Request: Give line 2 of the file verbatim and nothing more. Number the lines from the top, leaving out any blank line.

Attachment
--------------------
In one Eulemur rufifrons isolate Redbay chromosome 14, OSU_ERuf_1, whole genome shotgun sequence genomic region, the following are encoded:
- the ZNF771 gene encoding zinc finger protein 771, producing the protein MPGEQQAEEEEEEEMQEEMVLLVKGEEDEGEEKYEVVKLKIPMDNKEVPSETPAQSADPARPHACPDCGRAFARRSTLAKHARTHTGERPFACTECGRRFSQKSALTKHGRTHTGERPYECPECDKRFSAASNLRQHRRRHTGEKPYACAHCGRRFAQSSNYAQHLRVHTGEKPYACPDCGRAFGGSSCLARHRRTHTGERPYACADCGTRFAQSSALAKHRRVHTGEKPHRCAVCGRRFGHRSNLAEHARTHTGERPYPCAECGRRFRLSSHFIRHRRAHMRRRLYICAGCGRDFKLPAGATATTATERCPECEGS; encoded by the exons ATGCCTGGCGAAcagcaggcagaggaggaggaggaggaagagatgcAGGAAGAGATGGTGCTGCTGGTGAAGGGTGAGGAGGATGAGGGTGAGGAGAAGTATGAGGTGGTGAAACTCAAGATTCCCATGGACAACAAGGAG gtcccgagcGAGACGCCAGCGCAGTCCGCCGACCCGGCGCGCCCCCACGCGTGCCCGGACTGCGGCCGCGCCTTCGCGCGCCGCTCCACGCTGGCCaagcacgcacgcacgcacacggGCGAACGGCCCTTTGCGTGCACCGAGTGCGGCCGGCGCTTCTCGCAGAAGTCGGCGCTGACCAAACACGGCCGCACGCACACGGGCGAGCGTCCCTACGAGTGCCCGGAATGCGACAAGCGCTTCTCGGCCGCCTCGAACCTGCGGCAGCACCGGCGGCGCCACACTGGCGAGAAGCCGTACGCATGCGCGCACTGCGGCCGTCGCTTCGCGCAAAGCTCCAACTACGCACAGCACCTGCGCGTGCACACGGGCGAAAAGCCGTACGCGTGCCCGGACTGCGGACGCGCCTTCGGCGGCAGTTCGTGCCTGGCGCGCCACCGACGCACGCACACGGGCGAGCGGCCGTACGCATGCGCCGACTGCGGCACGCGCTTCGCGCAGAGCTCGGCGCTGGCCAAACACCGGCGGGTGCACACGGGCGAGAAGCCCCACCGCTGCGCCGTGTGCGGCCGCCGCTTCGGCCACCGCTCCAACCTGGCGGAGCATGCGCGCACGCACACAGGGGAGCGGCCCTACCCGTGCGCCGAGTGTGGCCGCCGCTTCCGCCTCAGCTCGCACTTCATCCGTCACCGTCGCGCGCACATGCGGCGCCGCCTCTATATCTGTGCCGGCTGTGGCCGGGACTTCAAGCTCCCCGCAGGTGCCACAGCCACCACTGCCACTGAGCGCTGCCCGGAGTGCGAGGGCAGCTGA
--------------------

- the ZNF771 gene encoding zinc finger protein 771, producing the protein MPGEQQAEEEEEEEMQEEMVLLVKGEEDEGEEKYEVVKLKIPMDNKEVPSETPAQSADPARPHACPDCGRAFARRSTLAKHARTHTGERPFACTECGRRFSQKSALTKHGRTHTGERPYECPECDKRFSAASNLRQHRRRHTGEKPYACAHCGRRFAQSSNYAQHLRVHTGEKPYACPDCGRAFGGSSCLARHRRTHTGERPYACADCGTRFAQSSALAKHRRVHTGEKPHRCAVCGRRFGHRSNLAEHARTHTGERPYPCAECGRRFRLSSHFIRHRRAHMRRRLYICAGCGRDFKLPAGATATTATERCPECEGS; encoded by the exons ATGCCTGGCGAAcagcaggcagaggaggaggaggaggaagagatgcAGGAAGAGATGGTGCTGCTGGTGAAGGGTGAGGAGGATGAGGGTGAGGAGAAGTATGAGGTGGTGAAACTCAAGATTCCCATGGACAACAAGGAG gtcccgagcGAGACGCCAGCGCAGTCCGCCGACCCGGCGCGCCCCCACGCGTGCCCGGACTGCGGCCGCGCCTTCGCGCGCCGCTCCACGCTGGCCaagcacgcacgcacgcacacggGCGAACGGCCCTTTGCGTGCACCGAGTGCGGCCGGCGCTTCTCGCAGAAGTCGGCGCTGACCAAACACGGCCGCACGCACACGGGCGAGCGTCCCTACGAGTGCCCGGAATGCGACAAGCGCTTCTCGGCCGCCTCGAACCTGCGGCAGCACCGGCGGCGCCACACTGGCGAGAAGCCGTACGCATGCGCGCACTGCGGCCGTCGCTTCGCGCAAAGCTCCAACTACGCACAGCACCTGCGCGTGCACACGGGCGAAAAGCCGTACGCGTGCCCGGACTGCGGACGCGCCTTCGGCGGCAGTTCGTGCCTGGCGCGCCACCGACGCACGCACACGGGCGAGCGGCCGTACGCATGCGCCGACTGCGGCACGCGCTTCGCGCAGAGCTCGGCGCTGGCCAAACACCGGCGGGTGCACACGGGCGAGAAGCCCCACCGCTGCGCCGTGTGCGGCCGCCGCTTCGGCCACCGCTCCAACCTGGCGGAGCATGCGCGCACGCACACAGGGGAGCGGCCCTACCCGTGCGCCGAGTGTGGCCGCCGCTTCCGCCTCAGCTCGCACTTCATCCGTCACCGTCGCGCGCACATGCGGCGCCGCCTCTATATCTGTGCCGGCTGTGGCCGGGACTTCAAGCTCCCCGCAGGTGCCACAGCCACCACTGCCACTGAGCGCTGCCCGGAGTGCGAGGGCAGCTGA